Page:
Erlacher makes some valuable points, in her blog, pointing out that people, who do not know how or are not comfortable with being alone, are incapable of having a nurturing, healthy relationship. Some people long for the connectedness of relationships because they fear being alone, but they stop short of developing relationship skills because they do not take alone time to tune in to their inner self. These are people who have a date set up as soon as their former partner walks out the door. They do not take the time to be alone and go through the process of healing; understanding what they are made of and the life lesson(s) in this life event.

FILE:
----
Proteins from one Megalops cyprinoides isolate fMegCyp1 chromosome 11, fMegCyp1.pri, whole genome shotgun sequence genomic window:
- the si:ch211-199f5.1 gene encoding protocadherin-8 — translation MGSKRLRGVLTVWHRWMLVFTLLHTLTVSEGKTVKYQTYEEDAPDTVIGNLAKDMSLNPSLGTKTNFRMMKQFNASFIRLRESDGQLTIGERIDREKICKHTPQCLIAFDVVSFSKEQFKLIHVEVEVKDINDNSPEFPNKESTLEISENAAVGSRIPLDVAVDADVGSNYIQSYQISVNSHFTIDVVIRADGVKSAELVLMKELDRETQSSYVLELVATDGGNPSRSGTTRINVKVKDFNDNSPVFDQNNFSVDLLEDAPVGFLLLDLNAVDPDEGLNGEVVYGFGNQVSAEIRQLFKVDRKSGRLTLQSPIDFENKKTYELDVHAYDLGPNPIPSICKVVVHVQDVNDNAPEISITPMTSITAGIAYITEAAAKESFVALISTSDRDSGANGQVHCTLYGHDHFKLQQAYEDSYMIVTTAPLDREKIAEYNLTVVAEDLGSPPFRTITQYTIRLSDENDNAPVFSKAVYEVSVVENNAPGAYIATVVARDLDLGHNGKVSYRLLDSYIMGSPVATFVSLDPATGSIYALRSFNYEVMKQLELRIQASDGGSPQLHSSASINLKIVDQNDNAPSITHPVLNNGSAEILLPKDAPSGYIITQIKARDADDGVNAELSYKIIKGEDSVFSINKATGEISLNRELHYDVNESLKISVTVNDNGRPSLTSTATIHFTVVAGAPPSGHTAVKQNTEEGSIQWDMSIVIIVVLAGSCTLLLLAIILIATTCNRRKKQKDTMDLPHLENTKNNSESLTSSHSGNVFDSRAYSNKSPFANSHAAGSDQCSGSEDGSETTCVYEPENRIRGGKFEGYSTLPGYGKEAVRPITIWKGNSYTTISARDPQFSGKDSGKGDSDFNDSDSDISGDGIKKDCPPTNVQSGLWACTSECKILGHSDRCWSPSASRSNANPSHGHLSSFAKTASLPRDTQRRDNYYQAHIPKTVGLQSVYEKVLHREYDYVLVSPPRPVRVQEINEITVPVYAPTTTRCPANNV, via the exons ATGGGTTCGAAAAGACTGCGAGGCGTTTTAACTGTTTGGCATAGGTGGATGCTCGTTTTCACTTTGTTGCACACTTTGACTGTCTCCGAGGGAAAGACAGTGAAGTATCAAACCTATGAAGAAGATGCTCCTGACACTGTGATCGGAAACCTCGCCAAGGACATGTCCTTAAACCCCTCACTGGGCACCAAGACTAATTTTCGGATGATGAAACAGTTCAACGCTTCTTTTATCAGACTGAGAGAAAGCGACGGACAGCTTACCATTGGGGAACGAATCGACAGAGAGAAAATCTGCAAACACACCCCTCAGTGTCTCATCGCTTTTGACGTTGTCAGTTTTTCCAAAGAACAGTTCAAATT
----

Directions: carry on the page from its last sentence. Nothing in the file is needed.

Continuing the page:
Because we live in a world with sensory overload, many people are just plain uncomfortable being alone, especially without the distractions of technology. In today’s world of confronting complex problems, you need to step away and clear your mind, but for some reason, so many of us attribute stepping away and getting quiet to being unproductive and wasting time. This belief could not be further from the truth. You spend 100% of your time with your self. You can’t say that about anyone or anything else in this world. It only makes sense that you should set aside time each day to be alone with yourself in quiet without the distractions and in an environment that you can listen to what your heart and intuition are telling you, therein lies the truth. Henri Nouwen has a quote that says, “Solitude is very different from a time-out from our busy lives. Solitude is the very ground from which community grows. Whenever we pray alone, study, read, write, or simply spend quiet time away from the places where we interact with each other directly, we are potentially opened for a deeper intimacy with each other”. I love this. It is such a powerful thought.